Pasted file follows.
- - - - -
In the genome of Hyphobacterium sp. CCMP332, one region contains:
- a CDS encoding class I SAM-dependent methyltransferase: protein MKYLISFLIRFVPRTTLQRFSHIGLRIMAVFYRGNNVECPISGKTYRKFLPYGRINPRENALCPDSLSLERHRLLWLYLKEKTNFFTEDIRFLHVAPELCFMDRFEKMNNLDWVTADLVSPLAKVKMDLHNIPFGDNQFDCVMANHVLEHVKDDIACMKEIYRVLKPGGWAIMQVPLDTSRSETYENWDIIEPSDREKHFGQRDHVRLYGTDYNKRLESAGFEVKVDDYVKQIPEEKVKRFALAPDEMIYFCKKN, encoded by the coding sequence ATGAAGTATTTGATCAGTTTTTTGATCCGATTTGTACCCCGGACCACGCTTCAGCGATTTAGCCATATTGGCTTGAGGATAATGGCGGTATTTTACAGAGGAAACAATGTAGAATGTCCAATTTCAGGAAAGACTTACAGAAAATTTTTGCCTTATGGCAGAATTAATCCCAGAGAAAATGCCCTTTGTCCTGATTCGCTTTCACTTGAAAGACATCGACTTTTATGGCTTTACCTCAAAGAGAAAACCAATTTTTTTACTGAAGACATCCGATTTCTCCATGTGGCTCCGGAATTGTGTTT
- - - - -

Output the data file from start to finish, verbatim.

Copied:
In the genome of Hyphobacterium sp. CCMP332, one region contains:
- a CDS encoding class I SAM-dependent methyltransferase: protein MKYLISFLIRFVPRTTLQRFSHIGLRIMAVFYRGNNVECPISGKTYRKFLPYGRINPRENALCPDSLSLERHRLLWLYLKEKTNFFTEDIRFLHVAPELCFMDRFEKMNNLDWVTADLVSPLAKVKMDLHNIPFGDNQFDCVMANHVLEHVKDDIACMKEIYRVLKPGGWAIMQVPLDTSRSETYENWDIIEPSDREKHFGQRDHVRLYGTDYNKRLESAGFEVKVDDYVKQIPEEKVKRFALAPDEMIYFCKKN, encoded by the coding sequence ATGAAGTATTTGATCAGTTTTTTGATCCGATTTGTACCCCGGACCACGCTTCAGCGATTTAGCCATATTGGCTTGAGGATAATGGCGGTATTTTACAGAGGAAACAATGTAGAATGTCCAATTTCAGGAAAGACTTACAGAAAATTTTTGCCTTATGGCAGAATTAATCCCAGAGAAAATGCCCTTTGTCCTGATTCGCTTTCACTTGAAAGACATCGACTTTTATGGCTTTACCTCAAAGAGAAAACCAATTTTTTTACTGAAGACATCCGATTTCTCCATGTGGCTCCGGAATTGTGTTT